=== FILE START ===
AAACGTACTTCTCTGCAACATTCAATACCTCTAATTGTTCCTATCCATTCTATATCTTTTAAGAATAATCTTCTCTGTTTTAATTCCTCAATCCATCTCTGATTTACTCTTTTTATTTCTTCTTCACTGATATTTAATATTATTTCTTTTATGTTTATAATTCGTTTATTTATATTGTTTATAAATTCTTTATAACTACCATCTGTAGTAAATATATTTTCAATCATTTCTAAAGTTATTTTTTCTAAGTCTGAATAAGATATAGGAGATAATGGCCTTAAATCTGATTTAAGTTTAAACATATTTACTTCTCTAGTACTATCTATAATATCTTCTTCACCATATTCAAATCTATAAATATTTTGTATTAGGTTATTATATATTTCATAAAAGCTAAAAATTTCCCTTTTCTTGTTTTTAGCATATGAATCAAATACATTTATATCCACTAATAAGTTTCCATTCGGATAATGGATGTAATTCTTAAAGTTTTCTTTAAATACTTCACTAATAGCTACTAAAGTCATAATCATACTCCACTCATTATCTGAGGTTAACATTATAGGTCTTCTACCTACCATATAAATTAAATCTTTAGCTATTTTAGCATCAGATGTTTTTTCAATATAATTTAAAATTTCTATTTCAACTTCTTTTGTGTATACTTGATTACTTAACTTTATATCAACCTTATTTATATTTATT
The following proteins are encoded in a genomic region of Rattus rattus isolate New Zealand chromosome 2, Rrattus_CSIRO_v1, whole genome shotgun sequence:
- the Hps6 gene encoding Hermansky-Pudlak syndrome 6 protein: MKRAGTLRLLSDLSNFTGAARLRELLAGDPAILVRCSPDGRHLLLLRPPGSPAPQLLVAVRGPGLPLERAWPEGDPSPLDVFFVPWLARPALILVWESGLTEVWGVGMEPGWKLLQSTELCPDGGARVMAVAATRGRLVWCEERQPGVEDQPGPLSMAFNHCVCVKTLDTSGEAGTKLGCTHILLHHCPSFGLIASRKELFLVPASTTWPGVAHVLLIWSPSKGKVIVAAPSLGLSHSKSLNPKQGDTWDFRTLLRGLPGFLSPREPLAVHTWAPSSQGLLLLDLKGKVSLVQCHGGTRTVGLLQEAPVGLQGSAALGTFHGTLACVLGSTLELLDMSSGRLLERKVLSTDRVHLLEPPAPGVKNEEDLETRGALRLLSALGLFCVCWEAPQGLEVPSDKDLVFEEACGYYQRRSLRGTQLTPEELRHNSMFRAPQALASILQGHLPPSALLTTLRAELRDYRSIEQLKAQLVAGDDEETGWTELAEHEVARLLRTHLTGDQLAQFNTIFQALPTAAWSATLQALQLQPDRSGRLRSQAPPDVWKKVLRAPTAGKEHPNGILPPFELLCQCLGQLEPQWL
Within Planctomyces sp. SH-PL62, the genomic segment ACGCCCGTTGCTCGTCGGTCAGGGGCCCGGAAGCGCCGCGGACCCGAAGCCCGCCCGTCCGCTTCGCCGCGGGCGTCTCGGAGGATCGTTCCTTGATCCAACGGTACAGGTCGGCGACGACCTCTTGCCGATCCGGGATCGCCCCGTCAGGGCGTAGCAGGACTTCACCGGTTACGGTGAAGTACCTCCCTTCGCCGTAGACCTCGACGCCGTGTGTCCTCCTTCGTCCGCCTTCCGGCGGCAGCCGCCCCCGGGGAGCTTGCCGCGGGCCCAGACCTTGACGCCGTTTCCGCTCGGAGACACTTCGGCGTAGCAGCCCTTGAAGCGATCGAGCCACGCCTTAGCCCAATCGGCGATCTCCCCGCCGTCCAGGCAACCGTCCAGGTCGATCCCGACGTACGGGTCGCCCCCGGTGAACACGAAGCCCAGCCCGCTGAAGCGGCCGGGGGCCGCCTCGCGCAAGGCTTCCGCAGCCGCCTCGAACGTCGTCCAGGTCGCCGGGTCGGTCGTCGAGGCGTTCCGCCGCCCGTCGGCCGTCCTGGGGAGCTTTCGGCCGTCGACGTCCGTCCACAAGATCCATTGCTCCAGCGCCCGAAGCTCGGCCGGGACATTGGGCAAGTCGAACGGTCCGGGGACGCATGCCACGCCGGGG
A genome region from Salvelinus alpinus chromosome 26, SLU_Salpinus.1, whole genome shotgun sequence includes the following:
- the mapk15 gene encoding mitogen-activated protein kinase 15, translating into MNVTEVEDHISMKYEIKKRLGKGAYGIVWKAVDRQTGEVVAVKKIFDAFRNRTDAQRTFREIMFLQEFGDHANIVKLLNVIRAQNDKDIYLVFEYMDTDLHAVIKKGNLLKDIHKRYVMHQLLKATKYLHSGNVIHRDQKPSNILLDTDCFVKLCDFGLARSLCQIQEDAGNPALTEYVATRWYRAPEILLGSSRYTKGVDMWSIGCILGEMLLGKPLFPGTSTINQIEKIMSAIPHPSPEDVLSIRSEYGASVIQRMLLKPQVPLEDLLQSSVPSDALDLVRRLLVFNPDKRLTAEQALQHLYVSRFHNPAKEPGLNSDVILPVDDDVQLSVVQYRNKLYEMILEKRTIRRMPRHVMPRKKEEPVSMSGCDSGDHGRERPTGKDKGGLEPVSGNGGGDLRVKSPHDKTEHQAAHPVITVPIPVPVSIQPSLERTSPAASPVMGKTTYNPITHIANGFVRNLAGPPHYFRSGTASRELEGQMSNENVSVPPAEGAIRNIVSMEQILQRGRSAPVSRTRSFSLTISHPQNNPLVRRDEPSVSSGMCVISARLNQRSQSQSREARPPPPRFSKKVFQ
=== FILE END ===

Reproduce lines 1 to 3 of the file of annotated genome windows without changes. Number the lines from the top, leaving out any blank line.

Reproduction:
AAACGTACTTCTCTGCAACATTCAATACCTCTAATTGTTCCTATCCATTCTATATCTTTTAAGAATAATCTTCTCTGTTTTAATTCCTCAATCCATCTCTGATTTACTCTTTTTATTTCTTCTTCACTGATATTTAATATTATTTCTTTTATGTTTATAATTCGTTTATTTATATTGTTTATAAATTCTTTATAACTACCATCTGTAGTAAATATATTTTCAATCATTTCTAAAGTTATTTTTTCTAAGTCTGAATAAGATATAGGAGATAATGGCCTTAAATCTGATTTAAGTTTAAACATATTTACTTCTCTAGTACTATCTATAATATCTTCTTCACCATATTCAAATCTATAAATATTTTGTATTAGGTTATTATATATTTCATAAAAGCTAAAAATTTCCCTTTTCTTGTTTTTAGCATATGAATCAAATACATTTATATCCACTAATAAGTTTCCATTCGGATAATGGATGTAATTCTTAAAGTTTTCTTTAAATACTTCACTAATAGCTACTAAAGTCATAATCATACTCCACTCATTATCTGAGGTTAACATTATAGGTCTTCTACCTACCATATAAATTAAATCTTTAGCTATTTTAGCATCAGATGTTTTTTCAATATAATTTAAAATTTCTATTTCAACTTCTTTTGTGTATACTTGATTACTTAACTTTATATCAACCTTATTTATATTTATT
The following proteins are encoded in a genomic region of Rattus rattus isolate New Zealand chromosome 2, Rrattus_CSIRO_v1, whole genome shotgun sequence:
- the Hps6 gene encoding Hermansky-Pudlak syndrome 6 protein: MKRAGTLRLLSDLSNFTGAARLRELLAGDPAILVRCSPDGRHLLLLRPPGSPAPQLLVAVRGPGLPLERAWPEGDPSPLDVFFVPWLARPALILVWESGLTEVWGVGMEPGWKLLQSTELCPDGGARVMAVAATRGRLVWCEERQPGVEDQPGPLSMAFNHCVCVKTLDTSGEAGTKLGCTHILLHHCPSFGLIASRKELFLVPASTTWPGVAHVLLIWSPSKGKVIVAAPSLGLSHSKSLNPKQGDTWDFRTLLRGLPGFLSPREPLAVHTWAPSSQGLLLLDLKGKVSLVQCHGGTRTVGLLQEAPVGLQGSAALGTFHGTLACVLGSTLELLDMSSGRLLERKVLSTDRVHLLEPPAPGVKNEEDLETRGALRLLSALGLFCVCWEAPQGLEVPSDKDLVFEEACGYYQRRSLRGTQLTPEELRHNSMFRAPQALASILQGHLPPSALLTTLRAELRDYRSIEQLKAQLVAGDDEETGWTELAEHEVARLLRTHLTGDQLAQFNTIFQALPTAAWSATLQALQLQPDRSGRLRSQAPPDVWKKVLRAPTAGKEHPNGILPPFELLCQCLGQLEPQWL